*Only New York* has this bad attitude. At some point it’s going to become incredibly obvious. Congress will then pass a law requiring New York to make everything accessible by a date certain. They should get started now.

          For further comparison, Ontario DID pass a law requiring Toronto to make everything accessible by a date certain. They’re scrambling.

      • pete says:

        Hudson Yards station seems to have the room, but platform to lower mezzanine escalators were never installed. Plain stairs were instead. Also the northern entrance was never opened/never finished. Its doorway in the lower mezzanine is beige plywood, and blue plywood in Hudson Yards Park.

    • Brooklynite says:

      Heck, while we’re on the topic:

      Why haven’t the dozens of stations that have gotten a top-down redo over the last decade or so been made ADA accessible? I’m not even talking about Smith-9th St (the highest station in the world not getting ADA? Disgraceful) but places like the Brighton, West End, Rockaway, Pelham, Van Cortlandt, Culver, Sea Beach, and New Lots lines. Over half of the network’s elevated stations have been rebuilt since ADA went into effect, with little to show for it besides one or two stations on each line.

      • Nathanael says:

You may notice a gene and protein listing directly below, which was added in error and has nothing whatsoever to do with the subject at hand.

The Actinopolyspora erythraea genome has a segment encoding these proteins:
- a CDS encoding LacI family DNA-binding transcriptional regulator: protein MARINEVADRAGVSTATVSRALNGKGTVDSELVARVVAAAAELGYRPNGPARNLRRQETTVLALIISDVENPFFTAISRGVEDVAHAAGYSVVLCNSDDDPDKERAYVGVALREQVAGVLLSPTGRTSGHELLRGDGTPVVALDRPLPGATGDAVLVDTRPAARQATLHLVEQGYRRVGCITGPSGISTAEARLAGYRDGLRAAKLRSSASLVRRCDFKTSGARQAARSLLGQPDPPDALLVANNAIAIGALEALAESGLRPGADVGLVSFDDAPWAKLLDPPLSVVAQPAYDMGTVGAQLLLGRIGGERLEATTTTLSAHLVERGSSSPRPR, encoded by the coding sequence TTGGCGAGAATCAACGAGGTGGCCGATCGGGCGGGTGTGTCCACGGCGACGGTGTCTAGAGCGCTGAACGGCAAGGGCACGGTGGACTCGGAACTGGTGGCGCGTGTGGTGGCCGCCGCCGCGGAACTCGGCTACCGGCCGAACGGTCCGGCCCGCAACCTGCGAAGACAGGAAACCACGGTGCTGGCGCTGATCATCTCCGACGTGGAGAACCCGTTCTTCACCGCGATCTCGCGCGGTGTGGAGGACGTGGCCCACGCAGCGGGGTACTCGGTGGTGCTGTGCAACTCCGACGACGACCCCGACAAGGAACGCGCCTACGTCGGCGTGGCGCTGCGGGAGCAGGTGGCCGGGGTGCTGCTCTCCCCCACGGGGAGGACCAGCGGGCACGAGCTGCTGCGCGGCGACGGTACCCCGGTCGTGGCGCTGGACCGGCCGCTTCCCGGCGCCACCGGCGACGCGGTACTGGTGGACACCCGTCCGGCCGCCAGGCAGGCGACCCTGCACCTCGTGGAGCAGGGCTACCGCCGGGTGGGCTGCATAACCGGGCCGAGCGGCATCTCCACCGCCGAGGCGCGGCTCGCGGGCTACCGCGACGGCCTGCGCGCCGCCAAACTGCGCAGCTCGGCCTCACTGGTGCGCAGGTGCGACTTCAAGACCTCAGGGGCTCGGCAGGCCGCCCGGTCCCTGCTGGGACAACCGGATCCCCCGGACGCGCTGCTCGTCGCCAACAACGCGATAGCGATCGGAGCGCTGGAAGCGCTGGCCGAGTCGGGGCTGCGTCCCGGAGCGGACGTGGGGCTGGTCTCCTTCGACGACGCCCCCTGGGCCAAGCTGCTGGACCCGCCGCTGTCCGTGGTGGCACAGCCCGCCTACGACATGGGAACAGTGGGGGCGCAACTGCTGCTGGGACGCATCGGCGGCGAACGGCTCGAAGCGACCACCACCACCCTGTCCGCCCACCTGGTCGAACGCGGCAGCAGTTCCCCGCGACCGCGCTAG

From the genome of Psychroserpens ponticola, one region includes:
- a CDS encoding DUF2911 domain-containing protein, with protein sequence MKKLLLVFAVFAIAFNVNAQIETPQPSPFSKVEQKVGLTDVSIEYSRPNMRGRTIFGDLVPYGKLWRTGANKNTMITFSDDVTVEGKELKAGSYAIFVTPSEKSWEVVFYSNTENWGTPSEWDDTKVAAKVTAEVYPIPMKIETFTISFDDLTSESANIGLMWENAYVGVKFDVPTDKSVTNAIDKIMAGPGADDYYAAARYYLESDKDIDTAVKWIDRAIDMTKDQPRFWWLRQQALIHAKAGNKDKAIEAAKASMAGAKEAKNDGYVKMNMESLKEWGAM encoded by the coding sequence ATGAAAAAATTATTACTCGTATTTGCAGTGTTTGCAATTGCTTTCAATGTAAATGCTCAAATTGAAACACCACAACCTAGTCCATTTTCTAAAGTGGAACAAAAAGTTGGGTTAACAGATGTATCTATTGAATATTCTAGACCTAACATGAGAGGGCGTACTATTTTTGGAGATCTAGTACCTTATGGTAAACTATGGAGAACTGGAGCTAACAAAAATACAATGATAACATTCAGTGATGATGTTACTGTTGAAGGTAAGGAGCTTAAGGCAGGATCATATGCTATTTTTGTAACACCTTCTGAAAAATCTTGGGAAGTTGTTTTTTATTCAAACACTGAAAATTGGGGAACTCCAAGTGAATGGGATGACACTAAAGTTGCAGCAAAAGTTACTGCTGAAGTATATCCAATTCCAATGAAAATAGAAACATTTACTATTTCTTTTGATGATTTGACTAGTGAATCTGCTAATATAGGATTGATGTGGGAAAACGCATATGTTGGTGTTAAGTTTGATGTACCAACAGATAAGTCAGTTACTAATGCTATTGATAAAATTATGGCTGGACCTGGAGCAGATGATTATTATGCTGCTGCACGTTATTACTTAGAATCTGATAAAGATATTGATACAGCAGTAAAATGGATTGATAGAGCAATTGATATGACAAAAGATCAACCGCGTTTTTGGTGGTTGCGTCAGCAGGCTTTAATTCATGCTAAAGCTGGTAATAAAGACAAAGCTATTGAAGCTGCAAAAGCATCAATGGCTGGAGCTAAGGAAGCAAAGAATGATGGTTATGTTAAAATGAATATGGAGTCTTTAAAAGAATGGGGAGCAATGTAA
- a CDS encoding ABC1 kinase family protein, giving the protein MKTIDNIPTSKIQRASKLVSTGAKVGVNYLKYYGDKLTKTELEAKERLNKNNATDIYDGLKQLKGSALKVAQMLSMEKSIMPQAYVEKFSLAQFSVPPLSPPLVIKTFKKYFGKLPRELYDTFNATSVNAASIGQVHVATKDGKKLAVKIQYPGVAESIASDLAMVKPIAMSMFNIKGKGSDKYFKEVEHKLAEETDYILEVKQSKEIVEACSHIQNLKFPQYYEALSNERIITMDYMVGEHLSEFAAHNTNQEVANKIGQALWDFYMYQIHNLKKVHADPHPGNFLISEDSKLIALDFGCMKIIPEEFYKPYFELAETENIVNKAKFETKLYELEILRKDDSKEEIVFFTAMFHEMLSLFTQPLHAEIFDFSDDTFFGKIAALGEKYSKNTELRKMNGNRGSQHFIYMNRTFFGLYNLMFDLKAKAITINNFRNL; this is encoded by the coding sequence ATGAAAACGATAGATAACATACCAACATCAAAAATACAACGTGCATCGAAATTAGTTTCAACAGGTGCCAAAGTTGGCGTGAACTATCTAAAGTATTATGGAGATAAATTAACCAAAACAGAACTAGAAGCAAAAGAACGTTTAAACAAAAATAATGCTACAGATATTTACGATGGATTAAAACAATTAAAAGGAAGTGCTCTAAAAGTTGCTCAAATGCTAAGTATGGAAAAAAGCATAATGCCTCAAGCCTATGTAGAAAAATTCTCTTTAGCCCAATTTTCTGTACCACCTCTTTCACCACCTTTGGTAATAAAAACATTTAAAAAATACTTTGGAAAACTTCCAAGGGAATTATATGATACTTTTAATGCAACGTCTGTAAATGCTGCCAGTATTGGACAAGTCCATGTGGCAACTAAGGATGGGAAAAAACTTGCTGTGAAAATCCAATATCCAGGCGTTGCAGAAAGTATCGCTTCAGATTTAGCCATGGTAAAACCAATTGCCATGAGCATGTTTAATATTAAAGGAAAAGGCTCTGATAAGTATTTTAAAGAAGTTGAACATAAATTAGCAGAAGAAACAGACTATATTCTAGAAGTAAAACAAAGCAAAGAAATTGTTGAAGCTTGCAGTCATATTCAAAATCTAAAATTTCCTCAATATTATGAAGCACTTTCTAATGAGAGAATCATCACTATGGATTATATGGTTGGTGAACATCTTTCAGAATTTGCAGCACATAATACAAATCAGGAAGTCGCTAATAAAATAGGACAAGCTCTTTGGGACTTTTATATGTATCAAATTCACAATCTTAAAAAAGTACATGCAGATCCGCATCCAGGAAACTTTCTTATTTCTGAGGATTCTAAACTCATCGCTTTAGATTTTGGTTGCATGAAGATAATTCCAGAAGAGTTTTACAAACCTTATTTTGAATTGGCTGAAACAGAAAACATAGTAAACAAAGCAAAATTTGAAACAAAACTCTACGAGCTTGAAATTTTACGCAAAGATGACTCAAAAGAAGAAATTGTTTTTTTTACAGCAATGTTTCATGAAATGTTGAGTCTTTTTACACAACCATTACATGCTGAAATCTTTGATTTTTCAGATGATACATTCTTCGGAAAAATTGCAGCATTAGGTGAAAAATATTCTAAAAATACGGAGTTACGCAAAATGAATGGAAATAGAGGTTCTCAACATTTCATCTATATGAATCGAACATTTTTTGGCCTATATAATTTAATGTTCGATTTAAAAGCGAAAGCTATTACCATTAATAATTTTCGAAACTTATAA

This, right here, is the criminal behavior by the MTA.

        The rule is: if you don’t renovate, you don’t have to comply with the ADA (except for “key stations”).

        If you do renovate, you’re supposed to make the station wheelchair-accessible as a matter of course.

        This is how Chicago, Philadelphia, and Boston ended up with so many accessible stations: they did them while they were doing other renovations.

        The MTA simply broke the law.

  5. eo says:

    Can someone educate me how Access-A-Ride works. For example, say the closest two stations to me are A and B. A is slightly closer than B, but B is already accessible while A is not. A and B may or may not be on the same line. I am going to accessible station C. Do I qualify or not for a ride?

    • John says:

      When I was working with the elderly population, I would assist some of them on obtaining eligibility for AAR. AAR eligibility isn’t dependent on how close you are to an ADA subway station or dependent on a per-trip basis, but rather how close you are to local buses in the area, which are as you know all accessible.

      I remember escorting one of my clients to an MTA office in Long Island City, where there were fake bus steps that mimicked a real one. She had to demonstrate that she was unable to board the bus, as well as fill out several other forms relating to medical and mental health diagnoses.

      Once you qualify for AAR, you are qualified indefinitely and can request a ride pretty much anywhere you need to go.

  6. AMM says: